Material Safety Data Sheets
Explanation of Material Safety Data Sheets
The Material Safety Data Sheet (MSDS) is a detailed information bulletin prepared by the manufacturer or importer of a chemical that describes the physical and chemical properties, physical and health hazards, routes of exposure, precautions for safe handling and use, emergency and first-aid procedures, and control measures. Information on an MSDS aids in the selection of safe products and helps prepare employers and employees to respond effectively to daily exposure situations as well as to emergency situations.
Sections of an MSDS and Their Significance
What information is provided on an MSDS?
- Company Information
- Hazardous Ingredients
- Physical Data
- Fire and Explosion Hazard Data
- Health Hazard Data
- Reactivity Data
- Spill or Leak Procedures
- Special Protection Information
- Special Precautions
OSHA specifies the information to be included on an MSDS, but does not prescribe the precise format for an MSDS. A non-mandatory MSDS form that meets the Hazard Communication Standard requirements has been issued and can be used as is or expanded as needed. The MSDS must be in English and must include at least the following information:
The chemical and common name(s) must be provided for single chemical substances.
An identity on the MSDS must be cross-referenced to the identity found on the label.
For a hazardous chemical mixture that has been tested as a whole to determine its hazards, the chemical and common names of the ingredients that are associated with the hazards, and the common name of the mixture must be listed.
If the chemical is a mixture that has not been tested as a whole the chemical and common names of all ingredients determined to be health hazards and comprising 1 percent or greater of the composition must be listed.
Chemical and common names of carcinogens must be listed if they are present in the mixture at levels of 0.1 percent or greater.
All components of a mixture that have been determined to present a physical hazard must be listed.
Chemical and common names of all ingredients determined to be health hazards and comprising less than 1 percent (0.1 percent for carcinogens) of the mixture must also be listed if they can still exceed an established Permissible Exposure Limit (PEL) or Threshold Limit Value (TLV) or present a health risk to exposed employees in these concentrations.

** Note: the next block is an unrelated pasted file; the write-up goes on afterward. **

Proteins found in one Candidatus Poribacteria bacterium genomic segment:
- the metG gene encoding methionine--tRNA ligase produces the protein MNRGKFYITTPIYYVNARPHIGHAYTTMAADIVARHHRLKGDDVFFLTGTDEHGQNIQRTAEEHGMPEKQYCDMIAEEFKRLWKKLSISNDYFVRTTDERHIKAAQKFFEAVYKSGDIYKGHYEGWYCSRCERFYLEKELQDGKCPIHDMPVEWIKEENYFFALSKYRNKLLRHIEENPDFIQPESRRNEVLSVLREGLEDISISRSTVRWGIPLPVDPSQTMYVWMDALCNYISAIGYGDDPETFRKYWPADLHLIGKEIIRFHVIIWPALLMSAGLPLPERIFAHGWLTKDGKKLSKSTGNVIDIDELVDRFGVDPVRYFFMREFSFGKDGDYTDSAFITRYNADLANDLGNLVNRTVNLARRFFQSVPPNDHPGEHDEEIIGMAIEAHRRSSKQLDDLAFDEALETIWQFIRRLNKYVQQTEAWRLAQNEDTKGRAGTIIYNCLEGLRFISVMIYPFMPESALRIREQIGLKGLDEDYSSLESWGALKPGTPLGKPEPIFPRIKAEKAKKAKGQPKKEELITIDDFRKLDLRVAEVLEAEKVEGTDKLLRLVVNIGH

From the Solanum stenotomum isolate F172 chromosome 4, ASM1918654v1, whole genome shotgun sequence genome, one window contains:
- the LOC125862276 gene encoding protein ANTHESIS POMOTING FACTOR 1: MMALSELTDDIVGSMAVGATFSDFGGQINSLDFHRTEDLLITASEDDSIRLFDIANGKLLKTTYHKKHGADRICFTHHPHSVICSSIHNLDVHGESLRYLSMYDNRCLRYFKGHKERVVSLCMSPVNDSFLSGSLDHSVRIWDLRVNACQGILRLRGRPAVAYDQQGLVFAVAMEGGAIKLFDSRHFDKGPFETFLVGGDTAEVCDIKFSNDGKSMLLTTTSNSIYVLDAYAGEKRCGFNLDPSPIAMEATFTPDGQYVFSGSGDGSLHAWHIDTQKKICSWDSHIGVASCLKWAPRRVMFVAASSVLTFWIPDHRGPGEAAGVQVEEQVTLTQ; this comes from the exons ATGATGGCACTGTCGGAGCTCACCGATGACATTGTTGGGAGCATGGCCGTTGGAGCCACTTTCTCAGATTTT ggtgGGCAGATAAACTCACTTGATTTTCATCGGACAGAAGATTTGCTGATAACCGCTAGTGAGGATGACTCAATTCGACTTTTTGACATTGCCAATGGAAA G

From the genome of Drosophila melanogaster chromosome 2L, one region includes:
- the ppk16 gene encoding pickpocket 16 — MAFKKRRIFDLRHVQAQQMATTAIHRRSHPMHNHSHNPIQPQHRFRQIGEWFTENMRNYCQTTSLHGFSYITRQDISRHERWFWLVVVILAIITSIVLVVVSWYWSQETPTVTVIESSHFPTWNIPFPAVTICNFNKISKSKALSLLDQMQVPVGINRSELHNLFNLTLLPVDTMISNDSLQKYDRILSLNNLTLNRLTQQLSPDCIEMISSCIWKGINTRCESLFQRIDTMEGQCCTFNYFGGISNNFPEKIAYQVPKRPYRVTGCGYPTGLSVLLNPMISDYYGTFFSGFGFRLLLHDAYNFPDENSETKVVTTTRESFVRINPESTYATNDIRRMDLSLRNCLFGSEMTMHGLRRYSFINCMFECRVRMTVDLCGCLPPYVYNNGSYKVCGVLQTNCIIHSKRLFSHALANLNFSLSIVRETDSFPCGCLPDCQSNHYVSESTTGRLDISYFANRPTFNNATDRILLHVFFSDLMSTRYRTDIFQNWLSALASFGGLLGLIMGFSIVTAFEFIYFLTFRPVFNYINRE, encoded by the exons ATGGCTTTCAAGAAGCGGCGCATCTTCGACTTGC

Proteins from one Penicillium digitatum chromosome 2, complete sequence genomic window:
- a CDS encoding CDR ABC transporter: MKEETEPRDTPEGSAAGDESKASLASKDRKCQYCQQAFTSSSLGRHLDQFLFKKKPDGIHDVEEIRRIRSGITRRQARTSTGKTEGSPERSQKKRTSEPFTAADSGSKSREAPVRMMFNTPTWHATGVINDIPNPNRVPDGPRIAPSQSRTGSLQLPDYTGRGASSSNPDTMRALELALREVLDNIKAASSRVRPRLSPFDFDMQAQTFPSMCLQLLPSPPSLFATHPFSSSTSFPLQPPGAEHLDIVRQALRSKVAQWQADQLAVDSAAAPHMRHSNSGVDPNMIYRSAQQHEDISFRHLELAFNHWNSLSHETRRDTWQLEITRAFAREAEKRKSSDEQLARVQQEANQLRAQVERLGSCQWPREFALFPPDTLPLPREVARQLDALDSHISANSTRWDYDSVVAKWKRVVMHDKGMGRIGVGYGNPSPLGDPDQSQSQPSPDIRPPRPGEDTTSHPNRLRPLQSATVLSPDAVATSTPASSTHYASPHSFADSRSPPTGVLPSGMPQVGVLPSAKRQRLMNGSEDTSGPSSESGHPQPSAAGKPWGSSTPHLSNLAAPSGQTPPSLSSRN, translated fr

The physical and chemical characteristics of the hazardous substance must be listed. These include items such as boiling and freezing points, density, vapor pressure, specific gravity, solubility, volatility, and the product's general appearance and odor. These characteristics provide important information for designing safe and healthful work practices.
The compound's potential for fire an explosion must be described. Also, the fire hazards of the chemical and the conditions under which it could ignite or explode must be identified. Recommended extinguishing agents and fire-fighting methods must be described.
This section presents information about other chemicals and substances with which it reacts. Information on any hazardous decomposition products, such as carbon monoxide, must be included.
The acute and chronic health hazards of the chemical, together with signs and symptoms of exposure, must be listed. In addition, any medical conditions that are aggravated by exposure to the compound, must be included. The specific types of chemical health hazards defined in the standard include carcinogens, corrosives, toxins, irritants, sensitizers, mutagens, teratogens, and effects on target organs (i.e., liver, kidney, nervous system, blood, lungs, mucous membranes, reproductive system, skin, eyes, etc.).
The route of entry section describes the primary pathway by which the chemical enters the body. There are three principal routes of entry: inhalation, skin, and ingestion.
This section of the MSDS supplies the OSHA PEL, the ACGIH TLV, and other exposure levels used or recommended by the chemical manufacturer.
If the compound is listed as a carcinogen (cancer-causing agent) by OSHA, the National Toxicology Program (NTP), or the International Agency for Research on Cancer (IARC), this information must be indicated on the MSDS.
The standard requires the preparer to describe the precautions for safe handling and use. These include recommended industrial hygiene practices, precautions to be taken during repair and maintenance of equipment, and procedures for cleaning up spills and leaks. Some manufacturers also use this section to include useful information not specifically required by the standard, such as EPA waste disposal methods and state and local requirements.
The standard requires the preparer of the MSDS to list any generally applicable control measures. These include engineering controls, safe handling procedures, and personal protective equipment. Information is often included on the use of goggles, gloves, body suits, respirators, and face shields.
- American Conference of Governmental Industrial Hygienists
- Environmental Protection Agency
- The MSDS / Hazard Communication Library
- MSDS Online
- Where to Find Material Safety Data Sheets On The Internet
- U.S. Department of Labor Occupational Safety & Health Administration - Permissible Exposure Limits (PELs)